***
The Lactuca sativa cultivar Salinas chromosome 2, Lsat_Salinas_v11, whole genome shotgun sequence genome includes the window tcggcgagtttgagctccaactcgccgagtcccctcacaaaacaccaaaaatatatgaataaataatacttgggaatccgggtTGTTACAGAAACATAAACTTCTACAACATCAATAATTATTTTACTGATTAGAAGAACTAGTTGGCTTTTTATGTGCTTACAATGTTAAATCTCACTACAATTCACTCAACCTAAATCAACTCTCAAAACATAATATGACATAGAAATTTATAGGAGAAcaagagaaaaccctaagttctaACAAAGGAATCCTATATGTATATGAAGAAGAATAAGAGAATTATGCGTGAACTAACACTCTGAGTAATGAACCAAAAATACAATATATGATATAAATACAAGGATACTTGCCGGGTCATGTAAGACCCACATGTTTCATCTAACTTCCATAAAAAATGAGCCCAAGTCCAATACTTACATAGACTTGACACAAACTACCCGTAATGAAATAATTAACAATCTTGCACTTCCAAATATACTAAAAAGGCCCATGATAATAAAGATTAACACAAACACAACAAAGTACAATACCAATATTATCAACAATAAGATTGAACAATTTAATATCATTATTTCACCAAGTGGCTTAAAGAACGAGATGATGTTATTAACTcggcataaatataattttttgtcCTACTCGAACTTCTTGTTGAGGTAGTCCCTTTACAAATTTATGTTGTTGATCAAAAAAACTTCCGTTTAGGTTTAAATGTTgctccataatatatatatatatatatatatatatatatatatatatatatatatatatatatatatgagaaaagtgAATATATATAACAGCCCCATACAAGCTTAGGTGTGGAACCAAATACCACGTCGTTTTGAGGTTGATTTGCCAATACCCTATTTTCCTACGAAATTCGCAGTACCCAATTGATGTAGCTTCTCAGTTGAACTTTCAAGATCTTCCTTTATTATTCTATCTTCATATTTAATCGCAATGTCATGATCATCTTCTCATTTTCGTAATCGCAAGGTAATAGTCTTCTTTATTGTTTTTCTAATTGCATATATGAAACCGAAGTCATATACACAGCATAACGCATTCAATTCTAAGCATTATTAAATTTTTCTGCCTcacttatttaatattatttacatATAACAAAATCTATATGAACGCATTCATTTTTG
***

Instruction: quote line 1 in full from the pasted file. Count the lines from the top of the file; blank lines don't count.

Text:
The Lactuca sativa cultivar Salinas chromosome 2, Lsat_Salinas_v11, whole genome shotgun sequence genome includes the window tcggcgagtttgagctccaactcgccgagtcccctcacaaaacaccaaaaatatatgaataaataatacttgggaatccgggtTGTTACAGAAACATAAACTTCTACAACATCAATAATTATTTTACTGATTAGAAGAACTAGTTGGCTTTTTATGTGCTTACAATGTTAAATCTCACTACAATTCACTCAACCTAAATCAACTCTCAAAACATAATATGACATAGAAATTTATAGGAGAAcaagagaaaaccctaagttctaACAAAGGAATCCTATATGTATATGAAGAAGAATAAGAGAATTATGCGTGAACTAACACTCTGAGTAATGAACCAAAAATACAATATATGATATAAATACAAGGATACTTGCCGGGTCATGTAAGACCCACATGTTTCATCTAACTTCCATAAAAAATGAGCCCAAGTCCAATACTTACATAGACTTGACACAAACTACCCGTAATGAAATAATTAACAATCTTGCACTTCCAAATATACTAAAAAGGCCCATGATAATAAAGATTAACACAAACACAACAAAGTACAATACCAATATTATCAACAATAAGATTGAACAATTTAATATCATTATTTCACCAAGTGGCTTAAAGAACGAGATGATGTTATTAACTcggcataaatataattttttgtcCTACTCGAACTTCTTGTTGAGGTAGTCCCTTTACAAATTTATGTTGTTGATCAAAAAAACTTCCGTTTAGGTTTAAATGTTgctccataatatatatatatatatatatatatatatatatatatatatatatatatatatatatatgagaaaagtgAATATATATAACAGCCCCATACAAGCTTAGGTGTGGAACCAAATACCACGTCGTTTTGAGGTTGATTTGCCAATACCCTATTTTCCTACGAAATTCGCAGTACCCAATTGATGTAGCTTCTCAGTTGAACTTTCAAGATCTTCCTTTATTATTCTATCTTCATATTTAATCGCAATGTCATGATCATCTTCTCATTTTCGTAATCGCAAGGTAATAGTCTTCTTTATTGTTTTTCTAATTGCATATATGAAACCGAAGTCATATACACAGCATAACGCATTCAATTCTAAGCATTATTAAATTTTTCTGCCTcacttatttaatattatttacatATAACAAAATCTATATGAACGCATTCATTTTTG